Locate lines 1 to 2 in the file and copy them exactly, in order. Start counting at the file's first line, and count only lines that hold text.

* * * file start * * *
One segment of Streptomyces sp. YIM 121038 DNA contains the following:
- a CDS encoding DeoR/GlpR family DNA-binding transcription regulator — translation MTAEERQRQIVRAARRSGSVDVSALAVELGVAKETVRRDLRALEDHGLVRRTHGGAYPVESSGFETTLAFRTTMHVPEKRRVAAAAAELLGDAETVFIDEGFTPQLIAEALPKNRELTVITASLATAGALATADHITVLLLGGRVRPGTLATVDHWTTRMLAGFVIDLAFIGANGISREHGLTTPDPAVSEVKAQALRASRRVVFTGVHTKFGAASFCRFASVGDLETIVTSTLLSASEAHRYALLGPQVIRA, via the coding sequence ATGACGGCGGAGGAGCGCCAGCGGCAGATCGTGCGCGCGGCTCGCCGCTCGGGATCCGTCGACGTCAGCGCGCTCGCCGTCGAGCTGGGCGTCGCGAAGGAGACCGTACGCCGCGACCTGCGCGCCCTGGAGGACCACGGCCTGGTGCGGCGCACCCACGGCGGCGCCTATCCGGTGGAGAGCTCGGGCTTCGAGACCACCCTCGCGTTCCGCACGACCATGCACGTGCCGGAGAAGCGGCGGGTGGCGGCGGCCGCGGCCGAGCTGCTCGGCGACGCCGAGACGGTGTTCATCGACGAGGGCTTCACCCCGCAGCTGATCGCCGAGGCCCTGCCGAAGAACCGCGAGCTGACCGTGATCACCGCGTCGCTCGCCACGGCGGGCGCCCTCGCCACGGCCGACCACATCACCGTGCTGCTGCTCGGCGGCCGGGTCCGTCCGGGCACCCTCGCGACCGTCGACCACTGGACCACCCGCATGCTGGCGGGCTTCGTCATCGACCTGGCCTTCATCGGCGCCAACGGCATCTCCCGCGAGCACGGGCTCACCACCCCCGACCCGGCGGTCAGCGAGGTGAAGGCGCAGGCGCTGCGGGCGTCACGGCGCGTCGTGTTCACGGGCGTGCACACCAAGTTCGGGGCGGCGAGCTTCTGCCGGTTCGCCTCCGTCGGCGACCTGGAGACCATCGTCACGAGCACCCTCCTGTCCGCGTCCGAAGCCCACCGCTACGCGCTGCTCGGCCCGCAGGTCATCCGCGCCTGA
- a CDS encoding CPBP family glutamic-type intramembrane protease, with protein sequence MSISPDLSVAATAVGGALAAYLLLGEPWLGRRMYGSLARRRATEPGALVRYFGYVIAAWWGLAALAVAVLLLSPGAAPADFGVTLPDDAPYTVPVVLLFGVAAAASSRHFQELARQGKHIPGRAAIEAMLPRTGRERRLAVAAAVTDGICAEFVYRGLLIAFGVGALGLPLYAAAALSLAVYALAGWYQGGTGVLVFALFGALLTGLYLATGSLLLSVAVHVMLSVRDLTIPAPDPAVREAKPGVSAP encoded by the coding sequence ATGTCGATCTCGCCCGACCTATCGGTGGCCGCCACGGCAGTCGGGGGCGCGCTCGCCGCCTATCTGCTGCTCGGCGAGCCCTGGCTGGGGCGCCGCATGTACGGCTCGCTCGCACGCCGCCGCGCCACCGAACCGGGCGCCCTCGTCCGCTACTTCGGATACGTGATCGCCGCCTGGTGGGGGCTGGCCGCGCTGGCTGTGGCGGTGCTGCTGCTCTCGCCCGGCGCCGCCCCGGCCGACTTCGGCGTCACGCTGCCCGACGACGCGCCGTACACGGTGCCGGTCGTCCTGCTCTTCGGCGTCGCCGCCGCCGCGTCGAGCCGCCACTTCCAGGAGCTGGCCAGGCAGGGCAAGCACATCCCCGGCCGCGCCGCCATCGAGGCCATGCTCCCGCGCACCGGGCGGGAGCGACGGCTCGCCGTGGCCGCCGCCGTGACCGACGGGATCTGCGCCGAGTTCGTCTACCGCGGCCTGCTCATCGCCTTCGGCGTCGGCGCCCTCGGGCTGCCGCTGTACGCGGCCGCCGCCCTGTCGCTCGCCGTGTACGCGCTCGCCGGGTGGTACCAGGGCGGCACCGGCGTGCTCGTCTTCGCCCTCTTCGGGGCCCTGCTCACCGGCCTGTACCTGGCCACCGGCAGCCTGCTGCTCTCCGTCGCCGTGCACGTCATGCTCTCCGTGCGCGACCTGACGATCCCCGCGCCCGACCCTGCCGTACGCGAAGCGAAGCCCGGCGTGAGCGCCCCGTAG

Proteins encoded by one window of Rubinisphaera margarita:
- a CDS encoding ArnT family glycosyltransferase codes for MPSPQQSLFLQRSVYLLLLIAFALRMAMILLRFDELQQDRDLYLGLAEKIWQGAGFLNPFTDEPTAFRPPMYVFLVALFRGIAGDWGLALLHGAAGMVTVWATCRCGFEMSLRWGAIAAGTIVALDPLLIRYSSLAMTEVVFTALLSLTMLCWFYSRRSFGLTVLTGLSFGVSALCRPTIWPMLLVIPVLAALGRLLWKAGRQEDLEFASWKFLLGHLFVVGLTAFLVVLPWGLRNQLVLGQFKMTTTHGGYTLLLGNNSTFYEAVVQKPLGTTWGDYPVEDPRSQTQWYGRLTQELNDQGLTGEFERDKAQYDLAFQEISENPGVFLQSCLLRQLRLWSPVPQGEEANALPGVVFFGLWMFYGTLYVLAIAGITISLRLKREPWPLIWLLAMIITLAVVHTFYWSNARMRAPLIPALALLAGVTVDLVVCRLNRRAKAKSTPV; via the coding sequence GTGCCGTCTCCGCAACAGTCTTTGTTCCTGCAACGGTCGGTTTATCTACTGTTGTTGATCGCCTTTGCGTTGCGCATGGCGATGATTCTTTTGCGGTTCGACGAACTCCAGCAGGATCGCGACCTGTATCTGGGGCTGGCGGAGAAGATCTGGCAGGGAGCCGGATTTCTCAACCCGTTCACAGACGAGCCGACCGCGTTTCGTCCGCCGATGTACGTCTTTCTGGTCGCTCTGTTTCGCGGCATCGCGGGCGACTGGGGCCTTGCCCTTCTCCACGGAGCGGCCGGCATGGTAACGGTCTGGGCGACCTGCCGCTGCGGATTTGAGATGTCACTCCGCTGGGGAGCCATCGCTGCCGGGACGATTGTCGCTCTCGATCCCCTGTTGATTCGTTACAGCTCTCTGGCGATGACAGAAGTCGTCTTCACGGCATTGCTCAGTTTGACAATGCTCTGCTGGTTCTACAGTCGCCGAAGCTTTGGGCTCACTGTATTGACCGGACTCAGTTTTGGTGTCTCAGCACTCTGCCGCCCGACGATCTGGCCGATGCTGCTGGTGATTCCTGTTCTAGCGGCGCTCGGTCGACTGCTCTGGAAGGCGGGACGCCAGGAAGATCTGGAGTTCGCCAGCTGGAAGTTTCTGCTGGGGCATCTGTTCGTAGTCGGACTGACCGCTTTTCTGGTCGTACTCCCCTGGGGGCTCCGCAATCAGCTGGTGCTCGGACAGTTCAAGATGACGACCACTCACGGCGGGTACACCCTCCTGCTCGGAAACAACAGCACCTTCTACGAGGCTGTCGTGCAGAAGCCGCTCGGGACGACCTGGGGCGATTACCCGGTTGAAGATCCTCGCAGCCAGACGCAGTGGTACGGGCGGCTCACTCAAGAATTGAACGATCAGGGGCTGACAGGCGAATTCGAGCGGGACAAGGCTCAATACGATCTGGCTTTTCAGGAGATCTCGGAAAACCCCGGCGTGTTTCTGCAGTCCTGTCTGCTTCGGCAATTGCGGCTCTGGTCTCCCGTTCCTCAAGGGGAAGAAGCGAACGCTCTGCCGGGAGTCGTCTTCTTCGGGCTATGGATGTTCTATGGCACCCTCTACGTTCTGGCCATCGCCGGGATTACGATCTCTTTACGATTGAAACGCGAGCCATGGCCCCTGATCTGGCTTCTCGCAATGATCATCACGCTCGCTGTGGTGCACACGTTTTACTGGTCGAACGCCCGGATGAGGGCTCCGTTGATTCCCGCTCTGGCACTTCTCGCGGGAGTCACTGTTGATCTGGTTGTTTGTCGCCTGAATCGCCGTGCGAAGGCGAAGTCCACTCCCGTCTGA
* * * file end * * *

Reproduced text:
One segment of Streptomyces sp. YIM 121038 DNA contains the following:
- a CDS encoding DeoR/GlpR family DNA-binding transcription regulator — translation MTAEERQRQIVRAARRSGSVDVSALAVELGVAKETVRRDLRALEDHGLVRRTHGGAYPVESSGFETTLAFRTTMHVPEKRRVAAAAAELLGDAETVFIDEGFTPQLIAEALPKNRELTVITASLATAGALATADHITVLLLGGRVRPGTLATVDHWTTRMLAGFVIDLAFIGANGISREHGLTTPDPAVSEVKAQALRASRRVVFTGVHTKFGAASFCRFASVGDLETIVTSTLLSASEAHRYALLGPQVIRA, via the coding sequence ATGACGGCGGAGGAGCGCCAGCGGCAGATCGTGCGCGCGGCTCGCCGCTCGGGATCCGTCGACGTCAGCGCGCTCGCCGTCGAGCTGGGCGTCGCGAAGGAGACCGTACGCCGCGACCTGCGCGCCCTGGAGGACCACGGCCTGGTGCGGCGCACCCACGGCGGCGCCTATCCGGTGGAGAGCTCGGGCTTCGAGACCACCCTCGCGTTCCGCACGACCATGCACGTGCCGGAGAAGCGGCGGGTGGCGGCGGCCGCGGCCGAGCTGCTCGGCGACGCCGAGACGGTGTTCATCGACGAGGGCTTCACCCCGCAGCTGATCGCCGAGGCCCTGCCGAAGAACCGCGAGCTGACCGTGATCACCGCGTCGCTCGCCACGGCGGGCGCCCTCGCCACGGCCGACCACATCACCGTGCTGCTGCTCGGCGGCCGGGTCCGTCCGGGCACCCTCGCGACCGTCGACCACTGGACCACCCGCATGCTGGCGGGCTTCGTCATCGACCTGGCCTTCATCGGCGCCAACGGCATCTCCCGCGAGCACGGGCTCACCACCCCCGACCCGGCGGTCAGCGAGGTGAAGGCGCAGGCGCTGCGGGCGTCACGGCGCGTCGTGTTCACGGGCGTGCACACCAAGTTCGGGGCGGCGAGCTTCTGCCGGTTCGCCTCCGTCGGCGACCTGGAGACCATCGTCACGAGCACCCTCCTGTCCGCGTCCGAAGCCCACCGCTACGCGCTGCTCGGCCCGCAGGTCATCCGCGCCTGA